Sep 12, 2016

Metal to insulator transition understood

Posted by in categories: energy, physics

Physicists have for the first time succeeded in directly visualising on small scales how a material abruptly changes its state from conducting to insulating at low temperatures. Researchers Erik van Heumen of the University of Amsterdam and Alex McLeod from the University of California thereby provide evidence for a 60-year-old theory that explains this phenomenon and pave the way for more energy efficient technologies. The team’s experiments are described in the latest edition of Nature Physics.

Materials that conduct electricity at high temperature but are insulating at lower temperatures have been known for decades. However, until recently it was not possible to directly measure how such phase transitions proceed on small length scales. Using a new technique, Van Heumen and McLeod are now able to visualise the changes taking place in the material during such a phase transition on the nanometer scale.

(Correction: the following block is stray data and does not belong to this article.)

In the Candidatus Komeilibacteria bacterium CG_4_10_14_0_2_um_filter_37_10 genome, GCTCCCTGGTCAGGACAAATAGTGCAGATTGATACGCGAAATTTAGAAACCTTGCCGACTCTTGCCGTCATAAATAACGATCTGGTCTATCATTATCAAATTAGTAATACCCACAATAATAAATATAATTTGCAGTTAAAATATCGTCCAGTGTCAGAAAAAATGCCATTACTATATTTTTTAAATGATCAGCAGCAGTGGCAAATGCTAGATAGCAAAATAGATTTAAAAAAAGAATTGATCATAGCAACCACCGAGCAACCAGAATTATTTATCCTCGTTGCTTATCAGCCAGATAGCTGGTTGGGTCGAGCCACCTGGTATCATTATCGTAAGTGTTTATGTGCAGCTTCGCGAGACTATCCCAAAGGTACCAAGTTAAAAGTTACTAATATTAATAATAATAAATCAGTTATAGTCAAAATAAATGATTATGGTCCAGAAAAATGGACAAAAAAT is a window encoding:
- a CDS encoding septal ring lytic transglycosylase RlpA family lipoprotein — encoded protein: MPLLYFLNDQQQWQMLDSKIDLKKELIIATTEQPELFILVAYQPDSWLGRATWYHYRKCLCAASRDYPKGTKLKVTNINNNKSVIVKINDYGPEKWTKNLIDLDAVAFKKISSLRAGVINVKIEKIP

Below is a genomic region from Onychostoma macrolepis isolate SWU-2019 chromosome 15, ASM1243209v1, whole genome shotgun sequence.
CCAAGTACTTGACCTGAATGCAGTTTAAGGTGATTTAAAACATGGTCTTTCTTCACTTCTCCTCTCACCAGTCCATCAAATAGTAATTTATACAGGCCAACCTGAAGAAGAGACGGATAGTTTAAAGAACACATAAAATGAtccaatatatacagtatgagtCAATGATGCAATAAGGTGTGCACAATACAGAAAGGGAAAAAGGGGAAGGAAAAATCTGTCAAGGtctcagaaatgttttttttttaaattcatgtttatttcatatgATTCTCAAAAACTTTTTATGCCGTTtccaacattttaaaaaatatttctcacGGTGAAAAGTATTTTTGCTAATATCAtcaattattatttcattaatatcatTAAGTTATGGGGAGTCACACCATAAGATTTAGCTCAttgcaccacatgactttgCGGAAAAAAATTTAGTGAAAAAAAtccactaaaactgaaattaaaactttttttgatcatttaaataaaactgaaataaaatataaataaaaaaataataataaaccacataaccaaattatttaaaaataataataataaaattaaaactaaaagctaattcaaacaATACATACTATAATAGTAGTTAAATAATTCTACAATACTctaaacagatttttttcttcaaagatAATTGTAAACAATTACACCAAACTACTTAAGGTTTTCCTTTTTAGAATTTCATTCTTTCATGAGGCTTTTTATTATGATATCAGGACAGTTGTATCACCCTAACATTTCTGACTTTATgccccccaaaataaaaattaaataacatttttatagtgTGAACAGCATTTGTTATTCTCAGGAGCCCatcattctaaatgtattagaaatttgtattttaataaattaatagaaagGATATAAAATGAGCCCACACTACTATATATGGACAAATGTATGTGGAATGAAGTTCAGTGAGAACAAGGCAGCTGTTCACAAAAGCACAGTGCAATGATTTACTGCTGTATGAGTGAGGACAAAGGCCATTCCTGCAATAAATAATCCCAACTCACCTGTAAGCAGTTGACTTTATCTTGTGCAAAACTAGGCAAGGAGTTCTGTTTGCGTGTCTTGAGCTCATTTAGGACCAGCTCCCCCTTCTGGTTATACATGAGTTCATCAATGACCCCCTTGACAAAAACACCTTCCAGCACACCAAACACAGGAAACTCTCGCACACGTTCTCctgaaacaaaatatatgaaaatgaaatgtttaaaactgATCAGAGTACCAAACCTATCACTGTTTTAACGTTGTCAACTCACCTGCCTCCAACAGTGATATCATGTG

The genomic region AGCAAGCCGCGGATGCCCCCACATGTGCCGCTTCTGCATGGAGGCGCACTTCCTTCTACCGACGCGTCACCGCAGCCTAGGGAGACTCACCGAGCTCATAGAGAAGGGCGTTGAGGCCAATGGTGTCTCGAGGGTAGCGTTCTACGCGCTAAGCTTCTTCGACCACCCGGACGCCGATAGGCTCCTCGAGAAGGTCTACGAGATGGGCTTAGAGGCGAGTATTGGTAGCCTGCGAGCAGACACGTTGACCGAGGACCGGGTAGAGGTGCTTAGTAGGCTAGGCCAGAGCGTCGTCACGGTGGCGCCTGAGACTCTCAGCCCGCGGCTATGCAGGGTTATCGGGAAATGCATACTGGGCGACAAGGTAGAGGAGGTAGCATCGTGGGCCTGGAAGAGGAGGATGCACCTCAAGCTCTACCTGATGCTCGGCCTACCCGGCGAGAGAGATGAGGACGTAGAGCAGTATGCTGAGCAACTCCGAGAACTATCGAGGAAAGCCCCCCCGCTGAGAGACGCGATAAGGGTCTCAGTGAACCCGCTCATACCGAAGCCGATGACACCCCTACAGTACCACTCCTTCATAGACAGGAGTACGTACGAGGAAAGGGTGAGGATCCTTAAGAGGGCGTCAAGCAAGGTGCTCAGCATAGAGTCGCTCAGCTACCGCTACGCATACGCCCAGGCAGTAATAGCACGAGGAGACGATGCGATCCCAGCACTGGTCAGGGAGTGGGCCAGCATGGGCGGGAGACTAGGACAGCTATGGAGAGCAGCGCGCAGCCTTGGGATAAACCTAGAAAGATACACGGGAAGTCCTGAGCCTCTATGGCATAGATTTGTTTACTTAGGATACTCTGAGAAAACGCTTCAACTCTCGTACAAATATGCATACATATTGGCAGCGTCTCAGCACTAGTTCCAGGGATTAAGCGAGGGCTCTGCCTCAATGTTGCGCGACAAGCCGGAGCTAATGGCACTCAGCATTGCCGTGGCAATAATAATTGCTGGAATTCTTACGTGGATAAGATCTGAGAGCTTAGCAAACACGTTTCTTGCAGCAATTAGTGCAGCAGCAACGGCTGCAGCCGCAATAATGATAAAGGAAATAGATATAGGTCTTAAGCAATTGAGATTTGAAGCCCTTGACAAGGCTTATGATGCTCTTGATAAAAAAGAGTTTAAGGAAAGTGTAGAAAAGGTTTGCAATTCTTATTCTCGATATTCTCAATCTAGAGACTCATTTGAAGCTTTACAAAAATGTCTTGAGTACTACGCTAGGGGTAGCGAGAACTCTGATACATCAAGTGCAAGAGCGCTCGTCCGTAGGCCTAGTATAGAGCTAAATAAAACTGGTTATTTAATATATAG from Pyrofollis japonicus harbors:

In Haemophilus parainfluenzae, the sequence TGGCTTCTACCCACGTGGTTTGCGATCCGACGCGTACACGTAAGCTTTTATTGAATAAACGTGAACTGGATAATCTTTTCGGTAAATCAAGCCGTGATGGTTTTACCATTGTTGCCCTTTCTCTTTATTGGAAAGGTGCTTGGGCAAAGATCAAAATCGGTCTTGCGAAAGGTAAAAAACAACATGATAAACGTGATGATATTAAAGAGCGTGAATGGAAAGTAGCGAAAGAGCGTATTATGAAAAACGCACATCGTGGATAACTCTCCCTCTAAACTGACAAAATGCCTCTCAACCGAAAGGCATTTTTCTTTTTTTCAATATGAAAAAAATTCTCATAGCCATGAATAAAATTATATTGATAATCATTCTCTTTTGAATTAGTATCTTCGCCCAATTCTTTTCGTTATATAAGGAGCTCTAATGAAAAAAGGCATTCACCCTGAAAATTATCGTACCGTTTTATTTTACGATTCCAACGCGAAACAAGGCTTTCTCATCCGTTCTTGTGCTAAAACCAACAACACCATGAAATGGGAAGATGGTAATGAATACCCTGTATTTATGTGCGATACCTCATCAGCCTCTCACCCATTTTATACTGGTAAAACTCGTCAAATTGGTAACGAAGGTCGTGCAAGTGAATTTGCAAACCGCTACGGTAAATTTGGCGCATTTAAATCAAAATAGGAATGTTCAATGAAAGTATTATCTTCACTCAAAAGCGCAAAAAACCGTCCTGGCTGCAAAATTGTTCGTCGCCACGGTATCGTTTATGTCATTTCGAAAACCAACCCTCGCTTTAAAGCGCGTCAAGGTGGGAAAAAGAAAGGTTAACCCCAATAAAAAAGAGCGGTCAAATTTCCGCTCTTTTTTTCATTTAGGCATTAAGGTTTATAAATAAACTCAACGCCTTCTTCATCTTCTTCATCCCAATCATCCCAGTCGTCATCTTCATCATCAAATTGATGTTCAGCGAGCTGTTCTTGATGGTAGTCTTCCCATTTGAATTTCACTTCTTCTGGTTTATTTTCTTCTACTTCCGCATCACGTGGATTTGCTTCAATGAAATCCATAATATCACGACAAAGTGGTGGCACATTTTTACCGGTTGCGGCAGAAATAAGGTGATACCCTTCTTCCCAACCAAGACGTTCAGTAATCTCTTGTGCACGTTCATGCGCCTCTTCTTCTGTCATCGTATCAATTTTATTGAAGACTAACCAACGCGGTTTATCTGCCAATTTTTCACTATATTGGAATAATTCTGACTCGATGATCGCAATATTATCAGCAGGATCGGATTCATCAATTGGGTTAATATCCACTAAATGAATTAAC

In their experiments, the team observed a so-called percolation transition taking place among the electrons in the material. Above a certain critical temperature, the electrons can move relatively easily through the material enabling the flow of electrical current. When the temperature drops below a threshold temperature, small imperfections in the material trigger a kind of traffic jam for the electrons. Starting from small nanometer length scales, this traffic jam slowly grows outwards across the entire material. The previously freely moving electrons come to an abrupt halt and the material loses its conducting properties.

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